Adhyl Polanco, an eight-year police veteran (shown with lawyer Jonathan Moore, right), testified that if certain quotas were not met, an officer could be denied days off and overtime, and be given a poor evaluation.
Police officers testifying at a federal trial challenging New York City's stop-and-frisk policy say they were ordered to increase their number of arrests, summons and 250s — the code for stop, question and frisk.
Some 5 million street stops of mostly black and Latino men have taken place in the city in the last decade.
The tiny dynamo asking the U.S. Supreme Court to turn the world upside down looks nothing like a fearless pioneer. At age 83, Edith Windsor dresses in classic, tailored clothes, usually with a long string of pearls, and she sports a well-coiffed, shoulder-length flip. She looks, for all the world, like a proper New York City lady.
Proper she may be, and a lady, but Windsor, who likes to be called Edie, is making history, challenging the federal Defense of Marriage Act, known as DOMA. The law bans federal recognition and benefits for legally married same-sex couples.
Originally published on Fri March 22, 2013 3:30 pm
Small children aren't great at sharing, as any parent or preschool teacher knows. But little kids get cut a lot of slack on the presumption that they don't know any better.
Well, the jig is up. Researchers have found that 3-year-olds know darned well that sharing is the right thing to do. But when given the chance to share stickers with another child, they hoarded instead.
That flipped around by age 8, the children shared stickers, giving half to another child.
Originally published on Thu March 21, 2013 10:36 pm
Yoko Ono, the widow of slain Beatle John Lennon, has weighed in on the issue of gun control by tweeting a photo of the blood-spattered eyeglasses worn by the legendary musician when he was fatally shot by a deranged fan more than three decades ago.
Her tweet, on the 44th anniversary of the couple's marriage:
"Over 1,057,000 people have been killed by guns in the USA since John Lennon was shot and killed on 8 Dec 1980."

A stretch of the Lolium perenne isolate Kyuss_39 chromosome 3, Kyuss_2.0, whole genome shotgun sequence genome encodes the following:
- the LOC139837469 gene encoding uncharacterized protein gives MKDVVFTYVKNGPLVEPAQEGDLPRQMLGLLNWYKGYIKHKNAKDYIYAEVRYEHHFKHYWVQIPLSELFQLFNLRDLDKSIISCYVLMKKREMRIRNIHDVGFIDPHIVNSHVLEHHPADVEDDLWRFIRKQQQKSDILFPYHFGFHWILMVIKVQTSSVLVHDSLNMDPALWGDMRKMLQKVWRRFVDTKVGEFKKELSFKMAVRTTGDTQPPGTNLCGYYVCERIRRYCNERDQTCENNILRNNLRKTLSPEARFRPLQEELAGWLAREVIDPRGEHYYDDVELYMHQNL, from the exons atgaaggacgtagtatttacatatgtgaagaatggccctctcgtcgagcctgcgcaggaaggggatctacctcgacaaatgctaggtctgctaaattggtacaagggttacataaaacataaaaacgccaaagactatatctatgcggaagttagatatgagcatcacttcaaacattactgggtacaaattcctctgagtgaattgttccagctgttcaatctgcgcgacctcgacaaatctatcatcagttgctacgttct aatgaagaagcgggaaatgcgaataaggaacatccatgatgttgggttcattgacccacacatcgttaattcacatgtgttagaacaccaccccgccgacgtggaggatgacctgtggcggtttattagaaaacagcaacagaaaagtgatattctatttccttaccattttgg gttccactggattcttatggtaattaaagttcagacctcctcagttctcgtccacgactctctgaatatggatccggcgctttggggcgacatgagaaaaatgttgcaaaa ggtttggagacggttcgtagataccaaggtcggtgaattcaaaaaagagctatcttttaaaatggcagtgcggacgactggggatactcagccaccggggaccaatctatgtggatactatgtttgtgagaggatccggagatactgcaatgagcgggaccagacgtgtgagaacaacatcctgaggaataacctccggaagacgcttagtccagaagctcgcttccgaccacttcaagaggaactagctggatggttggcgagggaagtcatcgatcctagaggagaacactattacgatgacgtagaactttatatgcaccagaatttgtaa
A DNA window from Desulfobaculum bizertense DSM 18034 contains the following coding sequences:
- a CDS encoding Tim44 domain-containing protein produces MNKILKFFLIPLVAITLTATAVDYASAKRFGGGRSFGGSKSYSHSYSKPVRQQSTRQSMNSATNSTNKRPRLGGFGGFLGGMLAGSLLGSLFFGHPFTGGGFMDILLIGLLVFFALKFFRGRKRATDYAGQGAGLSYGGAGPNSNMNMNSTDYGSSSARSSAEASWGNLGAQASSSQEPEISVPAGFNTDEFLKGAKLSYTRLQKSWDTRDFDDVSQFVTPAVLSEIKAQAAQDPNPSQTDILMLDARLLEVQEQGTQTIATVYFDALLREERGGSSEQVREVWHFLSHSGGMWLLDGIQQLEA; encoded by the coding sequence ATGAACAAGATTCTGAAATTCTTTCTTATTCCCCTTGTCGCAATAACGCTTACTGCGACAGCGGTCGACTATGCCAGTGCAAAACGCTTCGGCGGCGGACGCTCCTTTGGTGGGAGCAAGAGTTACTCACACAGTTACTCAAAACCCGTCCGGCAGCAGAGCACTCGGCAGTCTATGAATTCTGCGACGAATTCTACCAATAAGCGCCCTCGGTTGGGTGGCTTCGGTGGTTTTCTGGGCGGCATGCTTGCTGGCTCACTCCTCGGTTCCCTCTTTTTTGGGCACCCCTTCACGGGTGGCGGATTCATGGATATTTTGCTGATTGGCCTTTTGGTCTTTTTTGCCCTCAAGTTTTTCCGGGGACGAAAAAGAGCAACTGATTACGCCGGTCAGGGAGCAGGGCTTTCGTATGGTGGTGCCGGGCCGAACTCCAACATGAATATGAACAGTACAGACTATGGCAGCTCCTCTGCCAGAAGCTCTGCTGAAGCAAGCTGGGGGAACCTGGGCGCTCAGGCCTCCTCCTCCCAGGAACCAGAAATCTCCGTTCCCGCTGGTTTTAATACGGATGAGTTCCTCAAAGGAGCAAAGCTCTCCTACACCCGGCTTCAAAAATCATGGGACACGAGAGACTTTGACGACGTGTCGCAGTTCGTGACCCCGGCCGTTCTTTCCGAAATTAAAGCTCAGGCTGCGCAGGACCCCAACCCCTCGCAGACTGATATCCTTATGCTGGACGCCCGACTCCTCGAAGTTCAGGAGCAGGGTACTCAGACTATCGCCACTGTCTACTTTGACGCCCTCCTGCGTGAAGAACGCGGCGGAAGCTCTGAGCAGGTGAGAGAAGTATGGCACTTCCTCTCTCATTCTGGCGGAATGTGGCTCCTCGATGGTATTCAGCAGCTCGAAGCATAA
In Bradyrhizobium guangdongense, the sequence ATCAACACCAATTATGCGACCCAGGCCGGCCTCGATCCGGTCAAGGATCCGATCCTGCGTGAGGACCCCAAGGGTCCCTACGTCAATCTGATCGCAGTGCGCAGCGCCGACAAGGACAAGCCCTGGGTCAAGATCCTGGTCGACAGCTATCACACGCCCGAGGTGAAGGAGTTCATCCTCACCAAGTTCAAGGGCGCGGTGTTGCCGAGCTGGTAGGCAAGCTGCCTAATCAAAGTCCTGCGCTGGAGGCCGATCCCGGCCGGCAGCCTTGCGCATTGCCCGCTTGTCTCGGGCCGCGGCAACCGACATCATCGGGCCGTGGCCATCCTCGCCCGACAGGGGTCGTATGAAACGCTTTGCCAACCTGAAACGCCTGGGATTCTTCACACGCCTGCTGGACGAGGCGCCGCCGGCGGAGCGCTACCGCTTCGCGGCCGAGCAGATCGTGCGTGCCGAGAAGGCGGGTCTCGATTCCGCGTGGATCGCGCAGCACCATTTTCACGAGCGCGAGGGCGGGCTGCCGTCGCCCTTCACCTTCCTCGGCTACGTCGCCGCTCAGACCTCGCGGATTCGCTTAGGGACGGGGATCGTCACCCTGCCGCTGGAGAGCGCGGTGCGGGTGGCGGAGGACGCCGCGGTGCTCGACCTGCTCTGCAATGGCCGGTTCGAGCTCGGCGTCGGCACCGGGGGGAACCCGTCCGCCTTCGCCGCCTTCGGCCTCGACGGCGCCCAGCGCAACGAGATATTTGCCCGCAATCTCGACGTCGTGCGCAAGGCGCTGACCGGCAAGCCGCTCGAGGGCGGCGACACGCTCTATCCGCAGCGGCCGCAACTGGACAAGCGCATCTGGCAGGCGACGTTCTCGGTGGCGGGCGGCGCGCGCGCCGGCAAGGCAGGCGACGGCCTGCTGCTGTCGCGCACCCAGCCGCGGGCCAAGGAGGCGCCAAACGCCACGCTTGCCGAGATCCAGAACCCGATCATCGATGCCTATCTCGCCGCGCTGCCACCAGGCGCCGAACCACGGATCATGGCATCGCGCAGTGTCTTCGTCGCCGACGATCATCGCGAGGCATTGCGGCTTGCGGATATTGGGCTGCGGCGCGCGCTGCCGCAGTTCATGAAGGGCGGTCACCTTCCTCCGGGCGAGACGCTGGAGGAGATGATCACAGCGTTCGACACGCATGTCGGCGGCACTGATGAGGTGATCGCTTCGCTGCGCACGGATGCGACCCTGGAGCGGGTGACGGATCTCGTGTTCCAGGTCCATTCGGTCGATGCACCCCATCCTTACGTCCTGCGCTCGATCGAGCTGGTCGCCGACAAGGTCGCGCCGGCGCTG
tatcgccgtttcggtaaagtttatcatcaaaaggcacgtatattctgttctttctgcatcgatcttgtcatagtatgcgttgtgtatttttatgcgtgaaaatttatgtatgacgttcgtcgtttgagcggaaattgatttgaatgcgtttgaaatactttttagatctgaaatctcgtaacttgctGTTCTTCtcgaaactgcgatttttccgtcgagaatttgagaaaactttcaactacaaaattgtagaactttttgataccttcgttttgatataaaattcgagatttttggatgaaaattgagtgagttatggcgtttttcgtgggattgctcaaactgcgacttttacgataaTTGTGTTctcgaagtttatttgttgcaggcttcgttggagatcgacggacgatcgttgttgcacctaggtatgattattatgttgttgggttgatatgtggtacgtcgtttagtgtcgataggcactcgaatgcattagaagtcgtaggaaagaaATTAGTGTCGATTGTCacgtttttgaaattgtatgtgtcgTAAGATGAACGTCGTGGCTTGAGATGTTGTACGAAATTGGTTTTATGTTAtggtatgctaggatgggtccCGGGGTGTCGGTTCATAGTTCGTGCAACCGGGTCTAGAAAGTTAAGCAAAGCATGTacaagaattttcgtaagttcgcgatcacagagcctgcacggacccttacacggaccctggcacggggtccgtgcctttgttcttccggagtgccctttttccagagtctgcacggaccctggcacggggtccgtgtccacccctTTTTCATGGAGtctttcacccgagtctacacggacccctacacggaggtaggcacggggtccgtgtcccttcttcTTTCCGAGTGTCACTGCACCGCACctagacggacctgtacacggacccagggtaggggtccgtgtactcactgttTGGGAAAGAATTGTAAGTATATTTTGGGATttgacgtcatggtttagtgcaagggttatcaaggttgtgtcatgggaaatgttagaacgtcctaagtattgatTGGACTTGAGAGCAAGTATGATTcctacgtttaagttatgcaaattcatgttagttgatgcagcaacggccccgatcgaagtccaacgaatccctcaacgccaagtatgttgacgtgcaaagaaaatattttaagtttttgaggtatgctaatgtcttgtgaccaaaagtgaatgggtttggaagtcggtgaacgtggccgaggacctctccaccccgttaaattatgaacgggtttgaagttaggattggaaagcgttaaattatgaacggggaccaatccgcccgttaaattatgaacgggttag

Originally published on Thu March 21, 2013 5:02 pm
The House of Representatives passed legislation Thursday that avoids a federal shutdown and keeps the government open through the end of the 2013 fiscal year, which winds up Sept. 30. The Senate approved the same measure Wednesday, so the bill now goes to the president for his signature.
The New York Times characterizes the measure, which passed the House on a 318-109 vote, this way:
I'm Michel Martin and this is TELL ME MORE from NPR News. Coming up, Oscar nominated actress Angela Bassett and film director Antoine Fuqua are here and they will tell us about their latest project, the action thriller "Olympus Has Fallen." It may make you rethink that White House tour you'd been planning. That's later in the program.
But now we want to take another look at the issue of gun rights and gun safety in this country. We've been hearing a variety of perspectives on this program.
We'd like to turn to a surprisingly emotional and difficult issue in education right now. It's the debate over closing schools. Cities across the country are talking about this, especially in areas where budgets are tight and there is pressure on educators to achieve better results.
The Republican was on the short list for the vice presidential nomination in the last election. While he has not been outspoken on the subject of same-sex marriage, he has consistently opposed it — until now.
Recently, Portman announced that he changed his mind. He says this is because his son Will is gay.